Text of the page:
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Looking at Your Email From Afar

Checking your e-mail while on the road is possible in a number of ways, some of which are relatively expensive, and/or require support from a fairly advanced Information Technology (IT) department. I ...

November 1, 2001  By Pulp & Paper Canada

Checking your e-mail while on the road is possible in a number of ways, some of which are relatively expensive, and/or require support from a fairly advanced Information Technology (IT) department. I am continuously surprised at the range of efficiency of the measures for keeping up with e-mail that staff from different companies have, while traveling or simply working from home. There are many issues involved, and no absolute best way, even if cost is not an issue.


The first question is, of course, “Why keep up?” The answer depends partly on the extent to which you use e-mail relative to telephone, cellphone, fax, etc., and also how competitive you have, or wish, to be. Some people work on the theory that better communication with home office simply increases their work load.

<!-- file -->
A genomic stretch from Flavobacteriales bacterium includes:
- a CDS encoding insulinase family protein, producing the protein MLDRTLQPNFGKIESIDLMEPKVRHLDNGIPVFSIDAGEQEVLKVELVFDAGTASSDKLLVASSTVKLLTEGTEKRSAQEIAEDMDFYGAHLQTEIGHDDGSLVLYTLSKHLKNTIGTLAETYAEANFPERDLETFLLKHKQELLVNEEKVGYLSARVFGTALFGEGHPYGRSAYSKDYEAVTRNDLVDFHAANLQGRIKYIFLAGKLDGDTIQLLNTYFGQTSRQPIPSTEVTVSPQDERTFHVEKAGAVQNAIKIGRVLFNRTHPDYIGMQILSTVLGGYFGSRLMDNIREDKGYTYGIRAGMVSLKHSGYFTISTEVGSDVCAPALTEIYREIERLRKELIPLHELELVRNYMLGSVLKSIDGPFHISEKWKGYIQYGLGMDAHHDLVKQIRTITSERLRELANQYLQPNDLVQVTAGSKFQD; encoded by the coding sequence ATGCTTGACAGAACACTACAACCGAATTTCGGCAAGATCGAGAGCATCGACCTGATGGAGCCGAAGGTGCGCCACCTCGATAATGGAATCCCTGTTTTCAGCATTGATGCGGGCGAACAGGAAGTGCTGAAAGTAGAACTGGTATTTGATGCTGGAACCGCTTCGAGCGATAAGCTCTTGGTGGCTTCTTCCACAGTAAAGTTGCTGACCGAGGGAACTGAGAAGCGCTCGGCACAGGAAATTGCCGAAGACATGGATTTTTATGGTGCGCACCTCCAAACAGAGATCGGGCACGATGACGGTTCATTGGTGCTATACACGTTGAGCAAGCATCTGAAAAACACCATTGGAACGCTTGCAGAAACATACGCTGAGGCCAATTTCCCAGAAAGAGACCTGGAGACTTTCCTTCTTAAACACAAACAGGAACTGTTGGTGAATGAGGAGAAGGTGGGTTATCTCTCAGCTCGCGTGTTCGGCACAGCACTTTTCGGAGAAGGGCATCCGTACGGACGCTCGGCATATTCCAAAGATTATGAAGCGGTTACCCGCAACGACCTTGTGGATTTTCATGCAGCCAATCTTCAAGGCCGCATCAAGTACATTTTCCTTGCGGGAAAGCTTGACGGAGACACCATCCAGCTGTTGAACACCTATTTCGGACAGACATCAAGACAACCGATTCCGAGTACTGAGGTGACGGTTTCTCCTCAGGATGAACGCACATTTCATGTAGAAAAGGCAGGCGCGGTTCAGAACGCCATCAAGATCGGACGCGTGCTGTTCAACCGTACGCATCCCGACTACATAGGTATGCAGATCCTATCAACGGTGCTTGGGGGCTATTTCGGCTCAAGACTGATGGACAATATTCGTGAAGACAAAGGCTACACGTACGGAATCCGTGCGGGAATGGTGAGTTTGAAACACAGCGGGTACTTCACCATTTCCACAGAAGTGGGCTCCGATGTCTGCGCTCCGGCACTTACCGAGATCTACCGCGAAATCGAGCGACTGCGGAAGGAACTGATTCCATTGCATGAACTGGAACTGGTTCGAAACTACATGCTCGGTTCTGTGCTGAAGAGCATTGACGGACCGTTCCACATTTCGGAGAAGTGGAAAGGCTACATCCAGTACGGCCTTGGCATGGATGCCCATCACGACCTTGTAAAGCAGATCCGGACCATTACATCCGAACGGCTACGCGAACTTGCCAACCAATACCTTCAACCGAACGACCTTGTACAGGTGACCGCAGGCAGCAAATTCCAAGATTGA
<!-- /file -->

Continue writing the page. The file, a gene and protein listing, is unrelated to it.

For me, the best communication on the road is a mixture of about 15% cellphone and 75% cellphone and e-mail, with the balance by fax and standard telephones. The farther I am from home, the more I use e-mail, due to cost and the sometimes cumbersome nature of overseas calls, as well as the problem of the time-change between regions.

Most digital cell phones can accept short e-mail messages, but typing messages on a cell phone keyboard is no fun. I find such messages useful when in marginal reception areas or when answering the phone is impractical, whether during meetings or while flying.


The main approaches are to use a webmail address, to dial in long distance to company servers or use a worldwide Internet Service Provider (ISP). Each has its wrinkles, as discussed below.